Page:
The opinion of the court was delivered by: MCLAUGHLIN
McLAUGHLIN, District Judge.
Plaintiff brings this discrimination action, arising under Title VII of the 1964 Civil Rights Act ("the Act"), alleging that defendants violated the Act by discriminatory failure to promote her and by retaliatory termination of her employment. During a four-day trial, plaintiff fully presented her case; defendants called four witnesses in rebuttal. Both sides have submitted pre-trial and post-trial briefs, and have furnished proposed Findings of Fact and Conclusions of Law. For the reasons developed below, judgment will be entered for the defendants. The request for attorneys' fees, however, is denied.
Plaintiff, a black female, was employed by Sperry Division of Sperry Rand Corporation ("Sperry") from 1966 to 1980. Between 1966 and 1970, she was promoted from typist, to secretary-steno, to full secretary. The most significant career advance came in 1970, when she attained the management position of Equal Employment Administrator. In 1972, she was transferred to the position of Placement Representative. Her career continued to progress. In 1973, Sperry selected her to participate in a management conference in Florida where she was recognized as having made the best presentation among forty speakers.
The series of events which gave rise to this litigation began in 1975. In August, 1975, there was a surplus of personnel in the Employment Department. Accordingly, plaintiff and another Placement Representative (Mr. Thomas Bellingham, a white male) were transferred. She became a Training Coordinator; he became a Salary and Personnel Systems Analyst. Both moves were lateral, involving neither a promotion nor a salary increase. Bellingham had a Bachelor's degree in Economics and Business and a Masters degree in Business Administration. Plaintiff, on the other hand, had no background in economics or accounting, although she had earned some credit toward a college degree.
Plaintiff testified at trial that there were four positions for which she was qualified: (1) Labor Relations task force member; (2) Employee Relations Supervisor; (3) Employee Relations Manager; and (4) Senior Placement Representative. It is her contention that, in 1975, Sperry should have promoted her to one of those positions rather than reassigning her to the Training Coordinator's position.
(1) John Markowski and Damon Lupu, two other employees of Sperry, were transferred to the newly-created Labor Relations task force. Neither received a salary increase. Markowski, a white male, was serving as Training Administrator in August 1975, when he was temporarily assigned to the task force. The stated purpose of the task force was to assist Sperry in upcoming collective bargaining negotiations. Markowski had a degree in Engineering, had worked in the Engineering Department for three years, had been a member of Sperry's largest bargaining unit, and had worked in the management development area. Lupu, also a white male, was serving as Salary and Wage Administrator in August, 1975, when he was assigned to the task force. He held a Masters in Business Administration, had served as Salary and Wage Analyst and was familiar with the compensation practices of the company.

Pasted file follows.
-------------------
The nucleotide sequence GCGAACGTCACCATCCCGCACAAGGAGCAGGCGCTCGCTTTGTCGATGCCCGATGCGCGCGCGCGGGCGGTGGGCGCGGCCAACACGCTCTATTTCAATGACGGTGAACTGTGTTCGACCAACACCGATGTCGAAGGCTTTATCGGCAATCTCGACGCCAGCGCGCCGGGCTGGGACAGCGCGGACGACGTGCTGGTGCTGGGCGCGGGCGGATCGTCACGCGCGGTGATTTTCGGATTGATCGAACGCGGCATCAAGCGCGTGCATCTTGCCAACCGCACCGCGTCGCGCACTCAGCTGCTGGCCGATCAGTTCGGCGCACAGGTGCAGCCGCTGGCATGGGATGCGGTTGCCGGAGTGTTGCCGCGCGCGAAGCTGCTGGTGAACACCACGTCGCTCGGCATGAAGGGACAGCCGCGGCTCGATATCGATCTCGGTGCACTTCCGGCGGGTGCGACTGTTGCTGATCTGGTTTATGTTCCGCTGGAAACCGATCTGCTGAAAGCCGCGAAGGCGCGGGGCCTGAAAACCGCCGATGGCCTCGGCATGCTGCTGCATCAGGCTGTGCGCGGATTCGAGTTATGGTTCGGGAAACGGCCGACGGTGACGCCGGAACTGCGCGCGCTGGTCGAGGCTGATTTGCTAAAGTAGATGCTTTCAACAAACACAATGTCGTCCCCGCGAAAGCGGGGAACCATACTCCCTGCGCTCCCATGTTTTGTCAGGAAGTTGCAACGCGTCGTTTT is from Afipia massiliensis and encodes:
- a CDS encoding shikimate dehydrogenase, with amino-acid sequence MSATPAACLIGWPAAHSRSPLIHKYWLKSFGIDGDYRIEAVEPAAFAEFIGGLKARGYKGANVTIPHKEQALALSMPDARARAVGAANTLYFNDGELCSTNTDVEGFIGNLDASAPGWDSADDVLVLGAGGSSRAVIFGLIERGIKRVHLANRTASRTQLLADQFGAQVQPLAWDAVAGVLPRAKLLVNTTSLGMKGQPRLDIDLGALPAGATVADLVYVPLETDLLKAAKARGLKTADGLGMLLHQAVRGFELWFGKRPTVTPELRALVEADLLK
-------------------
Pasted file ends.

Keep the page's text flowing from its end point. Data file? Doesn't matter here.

(2) (3) Clifford Emmerich, a white male, was promoted in September, 1975, from Supervisor, Employee Relations, to Manager, Employee Relations. Emmerich had a Bachelor's degree in Business, and prior experience as Employment Planning Coordinator and Personnel Manager, as well as three years' experience as Supervisor, Employee Relations. No one was promoted to fill the resulting vacancy in the position of Supervisor; that position has remained open to this day.
(4) Finally, the position of Senior Placement Representative was simply not available at the time of plaintiff's transfer. Mr. Patrick Smith, who had held that position since 1973, continued to do so during 1975.
No one else held, or was promoted to, the office of Senior Placement Representative.
In August, 1976, plaintiff was reassigned to her previous position as Placement Representative, where she remained until she was discharged in November, 1980.
Sperry bases its dismissal of plaintiff in 1980 on a series of events that commenced in 1976, shortly after plaintiff claims she should have been promoted. Plaintiff counters by drawing the Court's attention to certain charges she brought against the company: charges which, in her estimation, caused Sperry to terminate her.
On May 10, 1976, plaintiff filed charges of employment discrimination with the New York State Division of Human Rights and the Equal Employment Opportunity Commission (EEOC), alleging discriminatory failure to promote in August, 1975. A ...